Winter Food

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Dave Rushworth We tend to think of the warm, rainy season as a time of food production and the cooler, dry 'winter' as the period when natural food sources are in short supply. To a great extent this is true but nature has ways of overcoming this potential problem through various adaptations in a healthy diversity of species. Food 'production' by plants is staggered throughout the year and many animal species breed to coincide with food supplied by death and weakness in other species.I have previously mentioned examples of vultures breeding in winter to take advantage of herbivore die-offs in peak drought periods. Large birds of prey breed early to take advantage of reduced foliage in winter and young herbivores at the onset of the rains. Jackal-berry (Diospyros mespiliformis) and Commiphora trees, among others, produce fruit for the 'winter' months.

There are many adaptations in this respect. Of particular interest at this time of year are the winter flowering plants which produce nectar, pollen and fruit for various insects and birds. Several species of aloes have started flowering with A.arborescens providing a wonderful show along the top of the escarpment and A.marlothii and others to follow shortly.


At lower altitudes, including the Kruger National Park, red and yellow flowering tree parasites are particularly noticeable at the moment, and I would like to focus on this interesting group of plants. True parasites are species that obtain their nutrients solely from a host species. There are many plant parasites that feed on root stock of ptotosynthetic plants and are only seen when they thrust flowering heads above ground for pollination - rather like mycelium and 'mushrooms'.† Many of these flowering heads are strange looking and produce rotten smells to attract a variety of insects to assist the pollination process. The plants discussed below grow in the light on a host plant, from which they obtain their nutrients. They have green stems or produce green leaves which are photosynthetic and they therefore manufacture much of their own food. As such, they are not true parasites although they may cause certain parts of the host to die.


This group of plants are commonly known as mistletoes, tree parasites, 'voŽlent' or honey-suckle. They are prominent as clumps of vegetation attached to the branches of various tree species. Some produce leaves and others only have green, jointed stems. The 'tree parasites' of Southern Africa used to all be clumped under the Family LORANTHACEAE.

This family was split to differentiate between the group with leaves and prominent flowers (the Loranthaceae) - and the group that rarely has small leaves on green, segmented stems with very small flowers (the Viscaceae). The LORANTHACEAE is a large family consisting of around 65 Genera and over 900 Species worldwide. In South Africa, what used to be only one Genus LORANTHUS has been reclassified into 11 different genera with 37 species. Some of the genera that were changed to Tapinanthus have been given new generic names and I thank my botanist brother John for up-to-date information. The VISCACEAE consists of seven genera and 450 species worldwide.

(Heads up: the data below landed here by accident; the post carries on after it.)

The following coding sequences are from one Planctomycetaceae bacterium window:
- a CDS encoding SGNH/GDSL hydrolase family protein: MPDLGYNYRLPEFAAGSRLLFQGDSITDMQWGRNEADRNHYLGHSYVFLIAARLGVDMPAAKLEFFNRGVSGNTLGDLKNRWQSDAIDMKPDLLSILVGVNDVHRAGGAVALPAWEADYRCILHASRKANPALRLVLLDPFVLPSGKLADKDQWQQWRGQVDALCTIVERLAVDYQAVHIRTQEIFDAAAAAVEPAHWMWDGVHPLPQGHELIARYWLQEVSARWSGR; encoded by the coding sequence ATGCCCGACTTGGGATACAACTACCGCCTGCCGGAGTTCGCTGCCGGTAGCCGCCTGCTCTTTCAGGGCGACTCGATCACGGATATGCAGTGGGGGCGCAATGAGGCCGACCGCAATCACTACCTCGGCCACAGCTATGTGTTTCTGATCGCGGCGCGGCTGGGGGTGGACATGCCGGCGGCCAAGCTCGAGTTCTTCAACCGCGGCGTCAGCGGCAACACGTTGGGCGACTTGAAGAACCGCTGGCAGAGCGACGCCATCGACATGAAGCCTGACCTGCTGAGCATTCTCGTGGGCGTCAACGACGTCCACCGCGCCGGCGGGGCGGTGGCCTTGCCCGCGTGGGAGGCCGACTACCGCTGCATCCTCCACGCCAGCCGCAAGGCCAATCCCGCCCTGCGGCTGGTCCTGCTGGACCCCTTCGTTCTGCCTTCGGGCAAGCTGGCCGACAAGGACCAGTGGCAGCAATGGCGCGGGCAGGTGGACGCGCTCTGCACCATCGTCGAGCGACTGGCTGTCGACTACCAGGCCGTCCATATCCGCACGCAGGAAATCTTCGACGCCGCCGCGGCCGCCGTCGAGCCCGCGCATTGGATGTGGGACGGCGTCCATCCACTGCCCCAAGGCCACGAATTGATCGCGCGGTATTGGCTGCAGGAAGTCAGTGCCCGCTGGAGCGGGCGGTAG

In South Africa it is represented by a single genus VISCUM with 17 different species. Shown in the accompanying photographs are - the large, yellow flowering Pedistylis galpinii and the very common, pinky-red Plicosepalus amplexicaulis which favours the 'knob thorn' acacia nigrescens as a host. The Plicosepalus spreads through out the host tree by means of 'epicortical' roots that anchor into the host with suckers - often attaching to its own roots in cases of self-parasitism. The fruit shown are of the large-leaved Agelanthus natalitius which has pinkish-white flowers earlier in the season. There is also a small, pink-flowered Helixanthera garciana (not shown) which has already flowered and fruited, for which marula is the favoured host. The clump of Viscum combreticola shown, has minute flowers appearing and will bear fruit later in the season. As the specific name implies, it favours trees of the genus Combretum as hosts. The Wood Roses - or 'VoŽlente' - sometimes offered for sale by vendors are often used in dry arrangements. They are formed of the host material distorted by the 'sucker' attachment of the tree parasite. The softer material of the parasite comes away leaving the harder, host-wood in flower-like shapes.


Of general interest - this group of plants tend to flower in the 'winter' months, with fruit ripening around the peak of the dry season. The flowers of the 'Loranthus' group are an important source of food for sunbirds and provide an excellent attraction for the vewing of nectar feeders. Barbets and other birds are never far from the 'tree parasites' when in fruit. Birds and certain insects assist in pollinating the flowers in which the corolla lobes separate explosively when touched, releasing a cloud of pollen to dust the forehead of the pollinator. The style usually snaps to one side to prevent self-pollination and also to ensure that the pollen from the forehead of another visitor is smeared onto the sticky stigma. The fruit of both the 'Loranthus' and 'Viscum' species are relatively small and covered with a skin that turns from green to bright yellow or red as they ripen.